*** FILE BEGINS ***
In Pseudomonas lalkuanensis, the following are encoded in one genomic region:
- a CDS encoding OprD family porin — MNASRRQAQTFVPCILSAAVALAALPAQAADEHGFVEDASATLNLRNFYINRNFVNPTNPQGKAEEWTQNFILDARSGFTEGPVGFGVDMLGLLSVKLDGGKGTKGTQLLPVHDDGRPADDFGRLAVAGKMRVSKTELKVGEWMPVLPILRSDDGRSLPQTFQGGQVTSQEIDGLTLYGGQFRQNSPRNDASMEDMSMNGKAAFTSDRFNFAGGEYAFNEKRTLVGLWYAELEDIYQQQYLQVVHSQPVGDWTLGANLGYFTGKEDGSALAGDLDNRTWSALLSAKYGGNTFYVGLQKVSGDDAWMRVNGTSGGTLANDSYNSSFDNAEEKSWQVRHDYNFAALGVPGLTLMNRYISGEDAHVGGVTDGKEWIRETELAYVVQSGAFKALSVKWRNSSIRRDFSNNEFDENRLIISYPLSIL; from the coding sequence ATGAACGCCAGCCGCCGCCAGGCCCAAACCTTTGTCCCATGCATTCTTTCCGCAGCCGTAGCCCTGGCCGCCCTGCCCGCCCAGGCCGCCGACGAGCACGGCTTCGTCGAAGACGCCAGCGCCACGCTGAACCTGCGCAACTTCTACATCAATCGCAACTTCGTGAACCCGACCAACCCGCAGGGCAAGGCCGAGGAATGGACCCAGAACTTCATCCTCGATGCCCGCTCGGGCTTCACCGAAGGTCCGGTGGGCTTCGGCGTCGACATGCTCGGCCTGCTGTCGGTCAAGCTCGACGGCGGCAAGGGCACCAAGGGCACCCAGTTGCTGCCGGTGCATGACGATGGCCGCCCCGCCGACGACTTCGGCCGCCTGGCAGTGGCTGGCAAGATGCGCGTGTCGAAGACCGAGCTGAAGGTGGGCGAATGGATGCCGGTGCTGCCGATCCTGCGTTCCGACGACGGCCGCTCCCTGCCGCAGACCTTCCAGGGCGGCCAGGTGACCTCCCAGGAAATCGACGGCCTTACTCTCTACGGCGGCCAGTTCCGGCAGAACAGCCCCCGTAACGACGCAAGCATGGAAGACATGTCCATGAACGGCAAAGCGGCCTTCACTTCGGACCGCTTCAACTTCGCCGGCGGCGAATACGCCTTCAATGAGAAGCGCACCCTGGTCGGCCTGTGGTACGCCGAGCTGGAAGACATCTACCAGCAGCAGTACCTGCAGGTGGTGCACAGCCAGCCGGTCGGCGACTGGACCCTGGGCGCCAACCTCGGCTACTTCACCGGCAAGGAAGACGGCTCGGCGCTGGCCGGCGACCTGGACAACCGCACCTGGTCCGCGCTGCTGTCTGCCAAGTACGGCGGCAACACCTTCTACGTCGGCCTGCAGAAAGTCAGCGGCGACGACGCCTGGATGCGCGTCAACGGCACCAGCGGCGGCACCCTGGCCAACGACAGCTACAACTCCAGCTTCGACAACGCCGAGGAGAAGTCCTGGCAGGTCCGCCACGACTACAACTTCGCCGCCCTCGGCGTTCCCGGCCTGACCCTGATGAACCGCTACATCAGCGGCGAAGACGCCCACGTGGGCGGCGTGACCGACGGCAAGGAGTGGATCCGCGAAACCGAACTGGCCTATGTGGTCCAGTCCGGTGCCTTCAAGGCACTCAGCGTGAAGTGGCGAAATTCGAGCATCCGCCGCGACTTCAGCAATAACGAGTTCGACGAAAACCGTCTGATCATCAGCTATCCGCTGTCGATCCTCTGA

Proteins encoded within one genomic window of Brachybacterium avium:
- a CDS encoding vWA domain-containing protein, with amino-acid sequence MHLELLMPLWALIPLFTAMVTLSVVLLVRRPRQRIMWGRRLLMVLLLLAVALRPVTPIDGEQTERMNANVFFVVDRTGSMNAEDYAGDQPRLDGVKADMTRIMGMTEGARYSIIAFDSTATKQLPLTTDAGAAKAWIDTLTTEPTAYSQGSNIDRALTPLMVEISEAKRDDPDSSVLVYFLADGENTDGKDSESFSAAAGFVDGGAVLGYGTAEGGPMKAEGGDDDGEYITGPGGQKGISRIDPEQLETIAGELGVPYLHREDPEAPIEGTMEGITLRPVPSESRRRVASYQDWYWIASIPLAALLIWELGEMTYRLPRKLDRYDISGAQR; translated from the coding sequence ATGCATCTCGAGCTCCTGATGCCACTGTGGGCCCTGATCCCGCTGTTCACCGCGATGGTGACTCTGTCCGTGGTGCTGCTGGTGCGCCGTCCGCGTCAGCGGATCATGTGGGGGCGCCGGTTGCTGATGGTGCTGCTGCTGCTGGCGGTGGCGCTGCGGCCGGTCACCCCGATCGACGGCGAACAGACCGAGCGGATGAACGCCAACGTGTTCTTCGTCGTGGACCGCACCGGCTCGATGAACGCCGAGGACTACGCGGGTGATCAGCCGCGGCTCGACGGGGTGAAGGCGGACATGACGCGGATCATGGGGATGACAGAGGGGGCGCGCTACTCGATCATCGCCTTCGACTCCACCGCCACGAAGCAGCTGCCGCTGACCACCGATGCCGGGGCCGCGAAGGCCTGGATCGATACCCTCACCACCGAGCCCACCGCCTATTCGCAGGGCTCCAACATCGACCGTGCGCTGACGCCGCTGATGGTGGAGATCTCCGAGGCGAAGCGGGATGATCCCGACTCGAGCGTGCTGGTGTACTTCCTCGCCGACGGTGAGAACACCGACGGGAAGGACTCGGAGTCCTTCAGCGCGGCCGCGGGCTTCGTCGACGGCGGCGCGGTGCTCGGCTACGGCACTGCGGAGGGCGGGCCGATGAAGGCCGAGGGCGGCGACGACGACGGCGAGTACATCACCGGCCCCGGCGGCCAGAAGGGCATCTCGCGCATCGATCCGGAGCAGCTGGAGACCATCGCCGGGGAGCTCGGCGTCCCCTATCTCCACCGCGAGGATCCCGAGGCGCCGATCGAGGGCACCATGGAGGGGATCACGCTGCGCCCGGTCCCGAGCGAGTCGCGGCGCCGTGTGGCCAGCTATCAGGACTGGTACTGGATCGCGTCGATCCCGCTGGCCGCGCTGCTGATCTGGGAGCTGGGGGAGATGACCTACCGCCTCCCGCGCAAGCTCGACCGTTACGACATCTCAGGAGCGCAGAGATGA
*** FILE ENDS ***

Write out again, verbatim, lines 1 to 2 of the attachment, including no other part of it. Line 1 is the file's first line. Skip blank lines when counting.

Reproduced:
In Pseudomonas lalkuanensis, the following are encoded in one genomic region:
- a CDS encoding OprD family porin — MNASRRQAQTFVPCILSAAVALAALPAQAADEHGFVEDASATLNLRNFYINRNFVNPTNPQGKAEEWTQNFILDARSGFTEGPVGFGVDMLGLLSVKLDGGKGTKGTQLLPVHDDGRPADDFGRLAVAGKMRVSKTELKVGEWMPVLPILRSDDGRSLPQTFQGGQVTSQEIDGLTLYGGQFRQNSPRNDASMEDMSMNGKAAFTSDRFNFAGGEYAFNEKRTLVGLWYAELEDIYQQQYLQVVHSQPVGDWTLGANLGYFTGKEDGSALAGDLDNRTWSALLSAKYGGNTFYVGLQKVSGDDAWMRVNGTSGGTLANDSYNSSFDNAEEKSWQVRHDYNFAALGVPGLTLMNRYISGEDAHVGGVTDGKEWIRETELAYVVQSGAFKALSVKWRNSSIRRDFSNNEFDENRLIISYPLSIL; from the coding sequence ATGAACGCCAGCCGCCGCCAGGCCCAAACCTTTGTCCCATGCATTCTTTCCGCAGCCGTAGCCCTGGCCGCCCTGCCCGCCCAGGCCGCCGACGAGCACGGCTTCGTCGAAGACGCCAGCGCCACGCTGAACCTGCGCAACTTCTACATCAATCGCAACTTCGTGAACCCGACCAACCCGCAGGGCAAGGCCGAGGAATGGACCCAGAACTTCATCCTCGATGCCCGCTCGGGCTTCACCGAAGGTCCGGTGGGCTTCGGCGTCGACATGCTCGGCCTGCTGTCGGTCAAGCTCGACGGCGGCAAGGGCACCAAGGGCACCCAGTTGCTGCCGGTGCATGACGATGGCCGCCCCGCCGACGACTTCGGCCGCCTGGCAGTGGCTGGCAAGATGCGCGTGTCGAAGACCGAGCTGAAGGTGGGCGAATGGATGCCGGTGCTGCCGATCCTGCGTTCCGACGACGGCCGCTCCCTGCCGCAGACCTTCCAGGGCGGCCAGGTGACCTCCCAGGAAATCGACGGCCTTACTCTCTACGGCGGCCAGTTCCGGCAGAACAGCCCCCGTAACGACGCAAGCATGGAAGACATGTCCATGAACGGCAAAGCGGCCTTCACTTCGGACCGCTTCAACTTCGCCGGCGGCGAATACGCCTTCAATGAGAAGCGCACCCTGGTCGGCCTGTGGTACGCCGAGCTGGAAGACATCTACCAGCAGCAGTACCTGCAGGTGGTGCACAGCCAGCCGGTCGGCGACTGGACCCTGGGCGCCAACCTCGGCTACTTCACCGGCAAGGAAGACGGCTCGGCGCTGGCCGGCGACCTGGACAACCGCACCTGGTCCGCGCTGCTGTCTGCCAAGTACGGCGGCAACACCTTCTACGTCGGCCTGCAGAAAGTCAGCGGCGACGACGCCTGGATGCGCGTCAACGGCACCAGCGGCGGCACCCTGGCCAACGACAGCTACAACTCCAGCTTCGACAACGCCGAGGAGAAGTCCTGGCAGGTCCGCCACGACTACAACTTCGCCGCCCTCGGCGTTCCCGGCCTGACCCTGATGAACCGCTACATCAGCGGCGAAGACGCCCACGTGGGCGGCGTGACCGACGGCAAGGAGTGGATCCGCGAAACCGAACTGGCCTATGTGGTCCAGTCCGGTGCCTTCAAGGCACTCAGCGTGAAGTGGCGAAATTCGAGCATCCGCCGCGACTTCAGCAATAACGAGTTCGACGAAAACCGTCTGATCATCAGCTATCCGCTGTCGATCCTCTGA